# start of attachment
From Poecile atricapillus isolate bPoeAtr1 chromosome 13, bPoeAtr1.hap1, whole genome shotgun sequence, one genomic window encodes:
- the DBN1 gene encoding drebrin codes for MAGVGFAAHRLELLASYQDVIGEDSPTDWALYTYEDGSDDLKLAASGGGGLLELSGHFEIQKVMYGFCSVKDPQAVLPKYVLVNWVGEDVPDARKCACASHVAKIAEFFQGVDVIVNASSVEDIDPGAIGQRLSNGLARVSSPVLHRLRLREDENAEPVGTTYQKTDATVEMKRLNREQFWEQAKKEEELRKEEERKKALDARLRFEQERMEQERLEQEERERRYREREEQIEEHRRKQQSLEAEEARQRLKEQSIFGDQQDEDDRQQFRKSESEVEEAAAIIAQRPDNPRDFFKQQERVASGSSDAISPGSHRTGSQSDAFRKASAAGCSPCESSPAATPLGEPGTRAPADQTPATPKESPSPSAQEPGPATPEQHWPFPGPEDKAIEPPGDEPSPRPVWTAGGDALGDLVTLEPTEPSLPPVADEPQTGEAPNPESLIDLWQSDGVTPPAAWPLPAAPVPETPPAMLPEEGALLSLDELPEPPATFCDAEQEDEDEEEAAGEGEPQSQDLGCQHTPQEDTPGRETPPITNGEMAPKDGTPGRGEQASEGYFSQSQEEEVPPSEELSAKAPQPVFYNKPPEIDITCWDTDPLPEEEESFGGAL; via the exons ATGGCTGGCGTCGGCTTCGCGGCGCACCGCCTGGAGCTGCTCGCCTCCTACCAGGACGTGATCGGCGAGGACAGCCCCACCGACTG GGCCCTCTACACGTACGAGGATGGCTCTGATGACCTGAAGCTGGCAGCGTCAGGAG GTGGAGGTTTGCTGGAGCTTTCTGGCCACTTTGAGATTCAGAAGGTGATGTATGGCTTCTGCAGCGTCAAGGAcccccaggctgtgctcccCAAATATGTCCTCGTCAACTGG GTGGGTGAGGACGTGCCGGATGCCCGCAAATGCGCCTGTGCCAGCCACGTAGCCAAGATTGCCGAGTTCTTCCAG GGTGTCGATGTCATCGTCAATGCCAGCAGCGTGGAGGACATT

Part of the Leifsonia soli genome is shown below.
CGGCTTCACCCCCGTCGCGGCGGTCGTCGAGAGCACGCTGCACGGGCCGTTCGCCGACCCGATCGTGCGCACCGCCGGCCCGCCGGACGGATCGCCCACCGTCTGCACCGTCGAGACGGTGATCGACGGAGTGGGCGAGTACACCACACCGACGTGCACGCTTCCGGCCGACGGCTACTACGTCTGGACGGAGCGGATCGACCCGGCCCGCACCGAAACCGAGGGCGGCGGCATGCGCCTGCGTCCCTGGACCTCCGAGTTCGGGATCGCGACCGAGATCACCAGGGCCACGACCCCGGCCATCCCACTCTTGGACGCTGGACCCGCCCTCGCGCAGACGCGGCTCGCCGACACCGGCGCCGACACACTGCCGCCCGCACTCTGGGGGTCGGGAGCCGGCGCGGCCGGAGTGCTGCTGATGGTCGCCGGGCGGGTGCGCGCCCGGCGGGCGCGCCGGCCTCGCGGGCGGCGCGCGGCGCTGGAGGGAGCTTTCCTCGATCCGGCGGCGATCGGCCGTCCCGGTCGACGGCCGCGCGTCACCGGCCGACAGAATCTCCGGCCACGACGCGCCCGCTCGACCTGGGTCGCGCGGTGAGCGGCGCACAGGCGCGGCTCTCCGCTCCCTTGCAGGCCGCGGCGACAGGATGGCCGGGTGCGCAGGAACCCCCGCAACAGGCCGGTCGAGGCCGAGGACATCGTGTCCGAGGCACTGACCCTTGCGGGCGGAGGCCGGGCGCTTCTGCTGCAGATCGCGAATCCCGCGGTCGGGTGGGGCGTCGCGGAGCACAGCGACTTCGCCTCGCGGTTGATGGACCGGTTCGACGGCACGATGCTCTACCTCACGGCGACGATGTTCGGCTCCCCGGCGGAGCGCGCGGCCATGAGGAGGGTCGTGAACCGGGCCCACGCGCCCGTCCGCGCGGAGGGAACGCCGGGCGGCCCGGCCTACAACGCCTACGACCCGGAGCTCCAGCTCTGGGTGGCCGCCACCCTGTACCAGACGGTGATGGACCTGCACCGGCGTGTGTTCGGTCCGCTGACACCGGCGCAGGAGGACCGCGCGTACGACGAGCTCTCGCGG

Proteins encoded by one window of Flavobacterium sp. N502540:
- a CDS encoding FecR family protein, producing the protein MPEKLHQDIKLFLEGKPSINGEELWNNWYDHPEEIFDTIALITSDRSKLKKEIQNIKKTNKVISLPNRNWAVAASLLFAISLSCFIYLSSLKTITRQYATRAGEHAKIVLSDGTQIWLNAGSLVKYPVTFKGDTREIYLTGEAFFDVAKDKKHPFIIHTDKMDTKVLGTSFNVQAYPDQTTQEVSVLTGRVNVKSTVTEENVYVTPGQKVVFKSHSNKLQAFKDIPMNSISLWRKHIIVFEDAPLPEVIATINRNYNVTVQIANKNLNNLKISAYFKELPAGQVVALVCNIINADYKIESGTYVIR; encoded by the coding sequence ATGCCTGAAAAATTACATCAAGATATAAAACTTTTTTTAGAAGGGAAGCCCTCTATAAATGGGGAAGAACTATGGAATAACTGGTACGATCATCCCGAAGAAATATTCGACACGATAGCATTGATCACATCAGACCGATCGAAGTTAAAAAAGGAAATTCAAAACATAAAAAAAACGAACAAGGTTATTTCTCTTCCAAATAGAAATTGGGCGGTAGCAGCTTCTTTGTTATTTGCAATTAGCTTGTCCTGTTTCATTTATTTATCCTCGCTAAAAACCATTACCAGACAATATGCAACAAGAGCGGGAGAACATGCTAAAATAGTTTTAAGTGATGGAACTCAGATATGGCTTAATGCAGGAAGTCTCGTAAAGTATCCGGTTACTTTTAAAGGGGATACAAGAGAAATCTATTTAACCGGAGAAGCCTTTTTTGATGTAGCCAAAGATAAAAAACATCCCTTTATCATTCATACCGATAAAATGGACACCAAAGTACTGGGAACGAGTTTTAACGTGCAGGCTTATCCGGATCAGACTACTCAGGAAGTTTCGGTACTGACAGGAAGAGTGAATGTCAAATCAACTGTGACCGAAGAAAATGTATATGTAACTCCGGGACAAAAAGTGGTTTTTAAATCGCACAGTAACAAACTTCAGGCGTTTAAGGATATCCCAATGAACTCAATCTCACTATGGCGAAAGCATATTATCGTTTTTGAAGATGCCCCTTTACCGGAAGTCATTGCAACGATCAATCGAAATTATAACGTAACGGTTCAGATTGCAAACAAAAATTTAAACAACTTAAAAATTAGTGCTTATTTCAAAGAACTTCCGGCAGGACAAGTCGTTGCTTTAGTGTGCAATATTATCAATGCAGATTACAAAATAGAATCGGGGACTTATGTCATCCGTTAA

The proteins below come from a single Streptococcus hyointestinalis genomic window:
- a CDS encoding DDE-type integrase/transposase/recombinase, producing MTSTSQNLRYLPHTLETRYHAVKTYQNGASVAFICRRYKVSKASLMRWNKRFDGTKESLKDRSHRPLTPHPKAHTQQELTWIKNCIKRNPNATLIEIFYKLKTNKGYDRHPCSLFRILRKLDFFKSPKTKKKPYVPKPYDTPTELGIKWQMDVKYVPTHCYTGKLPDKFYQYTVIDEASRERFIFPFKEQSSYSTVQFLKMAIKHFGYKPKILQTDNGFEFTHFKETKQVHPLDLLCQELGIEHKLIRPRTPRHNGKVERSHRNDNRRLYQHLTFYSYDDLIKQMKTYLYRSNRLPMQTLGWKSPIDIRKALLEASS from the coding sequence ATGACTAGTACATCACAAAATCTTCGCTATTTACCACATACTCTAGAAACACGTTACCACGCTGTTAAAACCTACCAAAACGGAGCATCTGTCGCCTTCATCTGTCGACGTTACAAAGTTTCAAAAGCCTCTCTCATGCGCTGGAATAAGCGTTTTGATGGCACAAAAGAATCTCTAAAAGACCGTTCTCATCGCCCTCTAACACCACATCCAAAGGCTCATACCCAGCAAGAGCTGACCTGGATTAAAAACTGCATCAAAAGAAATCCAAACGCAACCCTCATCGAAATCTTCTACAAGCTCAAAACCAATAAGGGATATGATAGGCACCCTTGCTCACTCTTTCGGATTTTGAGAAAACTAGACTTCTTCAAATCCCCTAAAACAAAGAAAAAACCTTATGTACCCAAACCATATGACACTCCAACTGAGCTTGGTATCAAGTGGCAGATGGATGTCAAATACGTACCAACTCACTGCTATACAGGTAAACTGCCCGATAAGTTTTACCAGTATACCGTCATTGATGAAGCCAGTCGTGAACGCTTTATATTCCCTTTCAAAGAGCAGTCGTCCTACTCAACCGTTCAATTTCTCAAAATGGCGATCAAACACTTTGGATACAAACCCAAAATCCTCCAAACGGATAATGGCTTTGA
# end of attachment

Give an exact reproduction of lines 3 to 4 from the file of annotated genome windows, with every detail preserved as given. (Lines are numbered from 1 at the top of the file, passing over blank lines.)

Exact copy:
Part of the Leifsonia soli genome is shown below.
CGGCTTCACCCCCGTCGCGGCGGTCGTCGAGAGCACGCTGCACGGGCCGTTCGCCGACCCGATCGTGCGCACCGCCGGCCCGCCGGACGGATCGCCCACCGTCTGCACCGTCGAGACGGTGATCGACGGAGTGGGCGAGTACACCACACCGACGTGCACGCTTCCGGCCGACGGCTACTACGTCTGGACGGAGCGGATCGACCCGGCCCGCACCGAAACCGAGGGCGGCGGCATGCGCCTGCGTCCCTGGACCTCCGAGTTCGGGATCGCGACCGAGATCACCAGGGCCACGACCCCGGCCATCCCACTCTTGGACGCTGGACCCGCCCTCGCGCAGACGCGGCTCGCCGACACCGGCGCCGACACACTGCCGCCCGCACTCTGGGGGTCGGGAGCCGGCGCGGCCGGAGTGCTGCTGATGGTCGCCGGGCGGGTGCGCGCCCGGCGGGCGCGCCGGCCTCGCGGGCGGCGCGCGGCGCTGGAGGGAGCTTTCCTCGATCCGGCGGCGATCGGCCGTCCCGGTCGACGGCCGCGCGTCACCGGCCGACAGAATCTCCGGCCACGACGCGCCCGCTCGACCTGGGTCGCGCGGTGAGCGGCGCACAGGCGCGGCTCTCCGCTCCCTTGCAGGCCGCGGCGACAGGATGGCCGGGTGCGCAGGAACCCCCGCAACAGGCCGGTCGAGGCCGAGGACATCGTGTCCGAGGCACTGACCCTTGCGGGCGGAGGCCGGGCGCTTCTGCTGCAGATCGCGAATCCCGCGGTCGGGTGGGGCGTCGCGGAGCACAGCGACTTCGCCTCGCGGTTGATGGACCGGTTCGACGGCACGATGCTCTACCTCACGGCGACGATGTTCGGCTCCCCGGCGGAGCGCGCGGCCATGAGGAGGGTCGTGAACCGGGCCCACGCGCCCGTCCGCGCGGAGGGAACGCCGGGCGGCCCGGCCTACAACGCCTACGACCCGGAGCTCCAGCTCTGGGTGGCCGCCACCCTGTACCAGACGGTGATGGACCTGCACCGGCGTGTGTTCGGTCCGCTGACACCGGCGCAGGAGGACCGCGCGTACGACGAGCTCTCGCGG